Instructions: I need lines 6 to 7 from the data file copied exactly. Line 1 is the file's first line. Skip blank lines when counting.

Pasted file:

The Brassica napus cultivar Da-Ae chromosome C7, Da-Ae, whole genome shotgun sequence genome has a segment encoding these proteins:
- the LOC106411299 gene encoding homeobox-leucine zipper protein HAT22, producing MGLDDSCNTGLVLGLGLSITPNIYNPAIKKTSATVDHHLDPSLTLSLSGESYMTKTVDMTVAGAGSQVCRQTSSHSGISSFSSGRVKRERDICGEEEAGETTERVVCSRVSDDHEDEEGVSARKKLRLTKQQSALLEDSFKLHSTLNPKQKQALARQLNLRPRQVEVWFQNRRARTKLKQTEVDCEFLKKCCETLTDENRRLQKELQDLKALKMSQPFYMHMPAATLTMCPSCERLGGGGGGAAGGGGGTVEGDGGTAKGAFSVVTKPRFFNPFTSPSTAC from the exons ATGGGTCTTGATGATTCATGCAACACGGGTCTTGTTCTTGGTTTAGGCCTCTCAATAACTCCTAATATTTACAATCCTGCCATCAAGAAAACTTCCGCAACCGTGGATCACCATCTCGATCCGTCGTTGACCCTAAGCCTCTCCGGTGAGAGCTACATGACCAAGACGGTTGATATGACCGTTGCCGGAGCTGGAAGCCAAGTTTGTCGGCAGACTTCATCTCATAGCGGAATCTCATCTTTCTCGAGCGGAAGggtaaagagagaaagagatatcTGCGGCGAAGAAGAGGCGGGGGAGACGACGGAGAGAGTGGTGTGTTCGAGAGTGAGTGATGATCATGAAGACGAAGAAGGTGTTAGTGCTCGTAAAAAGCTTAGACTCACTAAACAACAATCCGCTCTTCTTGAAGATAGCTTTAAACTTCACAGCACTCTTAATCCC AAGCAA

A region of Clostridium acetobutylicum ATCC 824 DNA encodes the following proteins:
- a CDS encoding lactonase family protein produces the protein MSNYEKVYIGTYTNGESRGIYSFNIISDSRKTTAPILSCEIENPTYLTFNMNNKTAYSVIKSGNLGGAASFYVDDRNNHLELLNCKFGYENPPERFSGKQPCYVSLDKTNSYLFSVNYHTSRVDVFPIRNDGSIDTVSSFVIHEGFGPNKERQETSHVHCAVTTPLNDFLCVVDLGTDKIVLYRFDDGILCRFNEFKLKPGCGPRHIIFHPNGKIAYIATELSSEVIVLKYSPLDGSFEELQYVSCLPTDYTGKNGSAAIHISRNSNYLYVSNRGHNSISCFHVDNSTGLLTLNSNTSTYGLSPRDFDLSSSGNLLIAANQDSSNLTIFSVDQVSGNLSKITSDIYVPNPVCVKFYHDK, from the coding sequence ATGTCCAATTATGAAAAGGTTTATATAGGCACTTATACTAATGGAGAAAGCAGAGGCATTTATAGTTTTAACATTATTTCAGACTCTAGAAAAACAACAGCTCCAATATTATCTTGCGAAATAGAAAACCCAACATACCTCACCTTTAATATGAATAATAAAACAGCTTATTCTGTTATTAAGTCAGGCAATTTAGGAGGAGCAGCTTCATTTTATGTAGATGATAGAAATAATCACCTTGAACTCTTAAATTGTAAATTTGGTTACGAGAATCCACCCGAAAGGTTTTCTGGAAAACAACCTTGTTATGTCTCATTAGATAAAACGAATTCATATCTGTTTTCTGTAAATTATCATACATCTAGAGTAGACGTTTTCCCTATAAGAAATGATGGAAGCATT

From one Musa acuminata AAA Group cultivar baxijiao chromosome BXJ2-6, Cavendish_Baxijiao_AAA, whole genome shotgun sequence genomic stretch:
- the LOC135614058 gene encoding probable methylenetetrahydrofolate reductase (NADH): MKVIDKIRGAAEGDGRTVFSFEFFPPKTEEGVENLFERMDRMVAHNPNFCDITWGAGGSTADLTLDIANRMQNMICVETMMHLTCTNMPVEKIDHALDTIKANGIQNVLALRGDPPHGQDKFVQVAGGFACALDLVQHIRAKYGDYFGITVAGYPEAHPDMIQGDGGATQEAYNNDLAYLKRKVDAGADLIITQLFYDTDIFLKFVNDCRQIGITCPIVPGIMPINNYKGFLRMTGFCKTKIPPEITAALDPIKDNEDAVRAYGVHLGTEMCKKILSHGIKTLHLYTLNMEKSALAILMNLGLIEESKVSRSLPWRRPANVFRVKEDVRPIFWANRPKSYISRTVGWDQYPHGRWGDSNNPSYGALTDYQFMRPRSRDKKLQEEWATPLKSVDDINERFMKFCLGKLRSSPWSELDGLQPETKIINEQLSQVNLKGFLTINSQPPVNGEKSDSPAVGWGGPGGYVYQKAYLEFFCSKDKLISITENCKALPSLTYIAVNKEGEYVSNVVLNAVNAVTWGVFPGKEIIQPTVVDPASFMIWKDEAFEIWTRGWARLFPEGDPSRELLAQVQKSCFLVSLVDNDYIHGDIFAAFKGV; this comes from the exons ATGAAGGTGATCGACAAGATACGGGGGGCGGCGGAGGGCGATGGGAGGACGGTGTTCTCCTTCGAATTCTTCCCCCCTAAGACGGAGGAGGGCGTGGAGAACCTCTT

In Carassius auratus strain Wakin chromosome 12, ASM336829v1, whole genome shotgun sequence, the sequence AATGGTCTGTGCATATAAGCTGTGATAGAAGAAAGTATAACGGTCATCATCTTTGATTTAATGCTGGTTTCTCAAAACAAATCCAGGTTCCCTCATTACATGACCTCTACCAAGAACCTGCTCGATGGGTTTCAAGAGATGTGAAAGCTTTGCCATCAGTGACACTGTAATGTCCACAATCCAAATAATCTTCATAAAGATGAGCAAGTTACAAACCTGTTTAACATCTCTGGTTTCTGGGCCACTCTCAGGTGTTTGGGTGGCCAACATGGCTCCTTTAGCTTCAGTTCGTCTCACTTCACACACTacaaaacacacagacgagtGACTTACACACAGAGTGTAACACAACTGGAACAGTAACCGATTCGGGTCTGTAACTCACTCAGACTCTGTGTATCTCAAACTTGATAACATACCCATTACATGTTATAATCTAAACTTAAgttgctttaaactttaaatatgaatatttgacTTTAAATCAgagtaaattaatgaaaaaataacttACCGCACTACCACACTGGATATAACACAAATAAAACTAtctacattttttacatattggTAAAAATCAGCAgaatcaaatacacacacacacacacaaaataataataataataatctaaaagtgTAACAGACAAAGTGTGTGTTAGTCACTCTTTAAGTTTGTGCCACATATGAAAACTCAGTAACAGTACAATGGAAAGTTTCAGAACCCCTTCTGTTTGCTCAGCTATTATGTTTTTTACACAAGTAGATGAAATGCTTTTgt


- the LOC135614058 gene encoding probable methylenetetrahydrofolate reductase (NADH): MKVIDKIRGAAEGDGRTVFSFEFFPPKTEEGVENLFERMDRMVAHNPNFCDITWGAGGSTADLTLDIANRMQNMICVETMMHLTCTNMPVEKIDHALDTIKANGIQNVLALRGDPPHGQDKFVQVAGGFACALDLVQHIRAKYGDYFGITVAGYPEAHPDMIQGDGGATQEAYNNDLAYLKRKVDAGADLIITQLFYDTDIFLKFVNDCRQIGITCPIVPGIMPINNYKGFLRMTGFCKTKIPPEITAALDPIKDNEDAVRAYGVHLGTEMCKKILSHGIKTLHLYTLNMEKSALAILMNLGLIEESKVSRSLPWRRPANVFRVKEDVRPIFWANRPKSYISRTVGWDQYPHGRWGDSNNPSYGALTDYQFMRPRSRDKKLQEEWATPLKSVDDINERFMKFCLGKLRSSPWSELDGLQPETKIINEQLSQVNLKGFLTINSQPPVNGEKSDSPAVGWGGPGGYVYQKAYLEFFCSKDKLISITENCKALPSLTYIAVNKEGEYVSNVVLNAVNAVTWGVFPGKEIIQPTVVDPASFMIWKDEAFEIWTRGWARLFPEGDPSRELLAQVQKSCFLVSLVDNDYIHGDIFAAFKGV; this comes from the exons ATGAAGGTGATCGACAAGATACGGGGGGCGGCGGAGGGCGATGGGAGGACGGTGTTCTCCTTCGAATTCTTCCCCCCTAAGACGGAGGAGGGCGTGGAGAACCTCTT

In Carassius auratus strain Wakin chromosome 12, ASM336829v1, whole genome shotgun sequence, the sequence AATGGTCTGTGCATATAAGCTGTGATAGAAGAAAGTATAACGGTCATCATCTTTGATTTAATGCTGGTTTCTCAAAACAAATCCAGGTTCCCTCATTACATGACCTCTACCAAGAACCTGCTCGATGGGTTTCAAGAGATGTGAAAGCTTTGCCATCAGTGACACTGTAATGTCCACAATCCAAATAATCTTCATAAAGATGAGCAAGTTACAAACCTGTTTAACATCTCTGGTTTCTGGGCCACTCTCAGGTGTTTGGGTGGCCAACATGGCTCCTTTAGCTTCAGTTCGTCTCACTTCACACACTacaaaacacacagacgagtGACTTACACACAGAGTGTAACACAACTGGAACAGTAACCGATTCGGGTCTGTAACTCACTCAGACTCTGTGTATCTCAAACTTGATAACATACCCATTACATGTTATAATCTAAACTTAAgttgctttaaactttaaatatgaatatttgacTTTAAATCAgagtaaattaatgaaaaaataacttACCGCACTACCACACTGGATATAACACAAATAAAACTAtctacattttttacatattggTAAAAATCAGCAgaatcaaatacacacacacacacacaaaataataataataataatctaaaagtgTAACAGACAAAGTGTGTGTTAGTCACTCTTTAAGTTTGTGCCACATATGAAAACTCAGTAACAGTACAATGGAAAGTTTCAGAACCCCTTCTGTTTGCTCAGCTATTATGTTTTTTACACAAGTAGATGAAATGCTTTTgt